Self-determined motivation in sport predicts anti-doping motivation and intention: A perspective from the trans-contextual model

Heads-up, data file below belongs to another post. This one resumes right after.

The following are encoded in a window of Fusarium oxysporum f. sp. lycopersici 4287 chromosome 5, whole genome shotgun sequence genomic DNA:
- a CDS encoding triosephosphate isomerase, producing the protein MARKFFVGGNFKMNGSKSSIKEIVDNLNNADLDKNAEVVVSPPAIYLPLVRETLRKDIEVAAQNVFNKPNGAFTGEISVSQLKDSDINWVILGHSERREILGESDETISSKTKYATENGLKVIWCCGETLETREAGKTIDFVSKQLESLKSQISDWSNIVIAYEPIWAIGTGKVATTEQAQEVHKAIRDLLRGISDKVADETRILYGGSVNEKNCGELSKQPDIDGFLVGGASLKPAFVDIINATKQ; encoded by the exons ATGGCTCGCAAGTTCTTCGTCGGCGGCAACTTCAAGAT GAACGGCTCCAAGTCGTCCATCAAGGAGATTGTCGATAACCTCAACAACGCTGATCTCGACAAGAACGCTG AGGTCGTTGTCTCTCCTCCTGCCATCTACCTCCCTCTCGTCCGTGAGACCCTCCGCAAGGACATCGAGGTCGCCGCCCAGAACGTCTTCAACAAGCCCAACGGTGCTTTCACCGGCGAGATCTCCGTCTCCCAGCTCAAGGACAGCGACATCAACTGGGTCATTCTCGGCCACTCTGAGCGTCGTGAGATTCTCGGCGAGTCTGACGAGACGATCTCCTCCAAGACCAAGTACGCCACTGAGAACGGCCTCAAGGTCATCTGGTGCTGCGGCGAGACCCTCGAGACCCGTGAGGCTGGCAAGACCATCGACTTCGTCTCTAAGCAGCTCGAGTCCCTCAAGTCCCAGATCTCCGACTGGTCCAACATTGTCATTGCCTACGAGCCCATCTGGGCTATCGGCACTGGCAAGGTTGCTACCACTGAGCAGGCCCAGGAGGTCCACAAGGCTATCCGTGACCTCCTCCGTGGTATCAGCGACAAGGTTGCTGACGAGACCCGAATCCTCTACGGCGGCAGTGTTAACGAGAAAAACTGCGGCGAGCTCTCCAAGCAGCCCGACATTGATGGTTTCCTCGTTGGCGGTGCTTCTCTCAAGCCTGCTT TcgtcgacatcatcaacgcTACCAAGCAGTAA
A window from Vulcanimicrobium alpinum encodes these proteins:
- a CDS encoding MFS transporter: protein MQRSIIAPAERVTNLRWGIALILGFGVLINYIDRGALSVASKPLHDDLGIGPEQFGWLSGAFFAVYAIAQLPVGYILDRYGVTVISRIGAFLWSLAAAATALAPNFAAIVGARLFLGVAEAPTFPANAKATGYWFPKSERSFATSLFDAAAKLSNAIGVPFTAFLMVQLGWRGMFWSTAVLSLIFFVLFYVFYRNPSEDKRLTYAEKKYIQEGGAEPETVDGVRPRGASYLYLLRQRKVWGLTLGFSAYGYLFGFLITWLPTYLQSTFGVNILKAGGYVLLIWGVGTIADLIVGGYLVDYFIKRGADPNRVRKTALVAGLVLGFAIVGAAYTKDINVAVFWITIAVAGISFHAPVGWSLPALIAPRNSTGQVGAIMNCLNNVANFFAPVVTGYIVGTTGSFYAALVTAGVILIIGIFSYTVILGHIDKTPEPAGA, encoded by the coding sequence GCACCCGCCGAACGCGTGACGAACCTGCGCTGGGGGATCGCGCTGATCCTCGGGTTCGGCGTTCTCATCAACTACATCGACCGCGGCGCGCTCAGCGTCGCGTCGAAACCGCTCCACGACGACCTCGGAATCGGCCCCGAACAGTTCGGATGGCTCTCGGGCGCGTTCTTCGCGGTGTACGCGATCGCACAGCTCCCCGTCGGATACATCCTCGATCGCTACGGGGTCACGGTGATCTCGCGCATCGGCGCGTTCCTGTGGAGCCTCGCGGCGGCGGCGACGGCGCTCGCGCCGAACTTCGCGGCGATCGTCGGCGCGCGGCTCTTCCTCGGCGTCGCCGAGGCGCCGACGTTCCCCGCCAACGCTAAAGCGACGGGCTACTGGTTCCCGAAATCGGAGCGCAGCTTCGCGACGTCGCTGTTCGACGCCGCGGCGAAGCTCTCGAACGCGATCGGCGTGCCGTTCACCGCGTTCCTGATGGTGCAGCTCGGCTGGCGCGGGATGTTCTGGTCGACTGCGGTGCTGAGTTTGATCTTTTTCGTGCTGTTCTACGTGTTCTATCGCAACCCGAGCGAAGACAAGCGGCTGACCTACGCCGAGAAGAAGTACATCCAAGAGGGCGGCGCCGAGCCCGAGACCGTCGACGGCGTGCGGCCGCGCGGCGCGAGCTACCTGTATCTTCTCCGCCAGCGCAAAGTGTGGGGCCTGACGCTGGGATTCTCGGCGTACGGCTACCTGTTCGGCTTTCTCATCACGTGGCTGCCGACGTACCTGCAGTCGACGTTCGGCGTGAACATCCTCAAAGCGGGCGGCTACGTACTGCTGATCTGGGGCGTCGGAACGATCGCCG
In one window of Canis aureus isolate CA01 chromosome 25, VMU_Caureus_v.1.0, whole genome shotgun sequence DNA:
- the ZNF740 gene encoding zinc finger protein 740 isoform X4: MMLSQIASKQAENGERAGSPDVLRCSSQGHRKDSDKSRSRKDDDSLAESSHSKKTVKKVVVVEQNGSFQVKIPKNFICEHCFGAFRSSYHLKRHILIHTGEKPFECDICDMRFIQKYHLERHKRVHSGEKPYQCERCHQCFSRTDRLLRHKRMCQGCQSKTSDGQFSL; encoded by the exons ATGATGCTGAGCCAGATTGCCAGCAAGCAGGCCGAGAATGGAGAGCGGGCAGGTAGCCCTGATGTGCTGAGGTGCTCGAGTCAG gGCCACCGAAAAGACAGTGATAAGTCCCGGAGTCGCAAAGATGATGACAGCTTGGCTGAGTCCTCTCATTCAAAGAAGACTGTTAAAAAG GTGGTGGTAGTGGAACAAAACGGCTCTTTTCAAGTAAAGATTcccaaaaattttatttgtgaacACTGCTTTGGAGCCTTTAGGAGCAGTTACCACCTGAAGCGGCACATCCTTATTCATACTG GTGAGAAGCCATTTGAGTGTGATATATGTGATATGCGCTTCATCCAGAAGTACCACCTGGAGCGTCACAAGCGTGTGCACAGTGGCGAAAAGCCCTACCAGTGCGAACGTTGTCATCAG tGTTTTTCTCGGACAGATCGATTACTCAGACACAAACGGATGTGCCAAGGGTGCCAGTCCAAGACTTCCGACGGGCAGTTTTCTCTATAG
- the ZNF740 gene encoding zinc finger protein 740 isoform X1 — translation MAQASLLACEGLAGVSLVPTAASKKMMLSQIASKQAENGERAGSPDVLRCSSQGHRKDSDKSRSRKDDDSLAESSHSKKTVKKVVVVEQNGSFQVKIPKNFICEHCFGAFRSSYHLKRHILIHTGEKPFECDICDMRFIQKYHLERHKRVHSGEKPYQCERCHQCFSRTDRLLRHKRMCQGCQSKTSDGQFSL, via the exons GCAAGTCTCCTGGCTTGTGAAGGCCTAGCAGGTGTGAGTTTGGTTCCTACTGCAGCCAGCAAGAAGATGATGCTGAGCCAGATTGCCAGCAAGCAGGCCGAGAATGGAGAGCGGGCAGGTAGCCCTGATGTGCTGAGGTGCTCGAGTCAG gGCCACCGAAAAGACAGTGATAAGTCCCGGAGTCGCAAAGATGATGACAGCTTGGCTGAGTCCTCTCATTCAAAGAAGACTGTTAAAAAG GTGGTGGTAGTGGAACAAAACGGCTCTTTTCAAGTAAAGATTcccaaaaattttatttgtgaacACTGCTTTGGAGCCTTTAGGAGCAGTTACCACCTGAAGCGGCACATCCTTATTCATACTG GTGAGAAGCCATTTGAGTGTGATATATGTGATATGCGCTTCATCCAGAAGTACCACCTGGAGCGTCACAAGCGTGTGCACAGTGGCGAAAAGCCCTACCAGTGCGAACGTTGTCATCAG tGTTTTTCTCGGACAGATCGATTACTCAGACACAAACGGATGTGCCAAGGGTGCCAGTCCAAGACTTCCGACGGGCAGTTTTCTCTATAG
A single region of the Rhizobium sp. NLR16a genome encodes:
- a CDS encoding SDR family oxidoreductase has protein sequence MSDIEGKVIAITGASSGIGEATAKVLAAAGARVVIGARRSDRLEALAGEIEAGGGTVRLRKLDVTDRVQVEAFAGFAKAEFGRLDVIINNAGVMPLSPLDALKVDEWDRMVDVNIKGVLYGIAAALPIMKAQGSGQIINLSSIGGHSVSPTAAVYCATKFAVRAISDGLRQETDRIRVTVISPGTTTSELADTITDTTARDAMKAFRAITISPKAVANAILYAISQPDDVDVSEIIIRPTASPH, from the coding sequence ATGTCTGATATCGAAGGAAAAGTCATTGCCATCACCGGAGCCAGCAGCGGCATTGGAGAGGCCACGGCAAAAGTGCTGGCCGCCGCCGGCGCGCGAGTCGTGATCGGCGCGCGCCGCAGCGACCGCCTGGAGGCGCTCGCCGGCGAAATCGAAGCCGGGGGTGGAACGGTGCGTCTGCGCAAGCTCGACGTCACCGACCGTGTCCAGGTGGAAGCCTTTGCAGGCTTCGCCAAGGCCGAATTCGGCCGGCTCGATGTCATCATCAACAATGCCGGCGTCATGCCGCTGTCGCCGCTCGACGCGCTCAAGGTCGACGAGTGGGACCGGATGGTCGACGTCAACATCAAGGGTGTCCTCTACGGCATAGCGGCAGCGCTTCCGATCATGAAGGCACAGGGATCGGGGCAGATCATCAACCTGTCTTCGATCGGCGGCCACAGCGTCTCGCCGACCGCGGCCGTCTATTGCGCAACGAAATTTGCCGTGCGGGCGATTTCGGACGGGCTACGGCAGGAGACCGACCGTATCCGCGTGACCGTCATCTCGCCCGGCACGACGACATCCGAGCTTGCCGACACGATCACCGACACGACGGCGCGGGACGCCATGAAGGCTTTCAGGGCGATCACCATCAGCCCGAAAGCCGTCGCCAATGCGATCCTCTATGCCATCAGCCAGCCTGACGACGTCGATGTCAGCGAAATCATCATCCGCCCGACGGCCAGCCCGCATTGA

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Objectives: Motivation in sport has been frequently identified as a key factor of young athletes’ intention of doping in sport, but there has not been any attempt in scrutinizing the motivational mechanism involved. The present study applied the trans-contextual model of motivation to explain the relationship between motivation in a sport context and motivation and the social-cognitive factors (attitude, subjective norm, perceived behavioral control, and intention) from the theory of planned behavior (TPB) in an anti-doping context. Design: A cross-sectional survey was conducted. Methods: Questionnaire data was collected from 410 elite and sub-elite young athletes in Australia (Mean age [17.7 ± 3.9 yr], 55.4% male, Years in sport [9.1 ± 3.2]). We measured the key model variables of study in relation to sport motivation (Behavioral Regulation in Sport Questionnaire), and the motivation (adapted version of the Treatment Self-Regulation Questionnaire) and social cognitive patterns (the theory of planned behavior questionnaire) of doping avoidance. The data was analyzed by variance-based structural equation modeling with bootstrapping of 999 replications. Results: The goodness-of-fit of the hypothesized model was acceptable. The bootstrapped parameter estimates revealed that autonomous motivation and amotivation in sport were positively associated with the corresponding types of motivation for the avoidance of doping. Autonomous motivation, subjective norm, and perceived behavioral control in doping avoidance fully mediated the relationship between autonomous motivation in sport and intention for doping avoidance. Conclusions: The findings support the tenets of the trans-contextual model, and explain how motivation in sport is related to athletes’ motivation and intention with respect to anti-doping behaviors.
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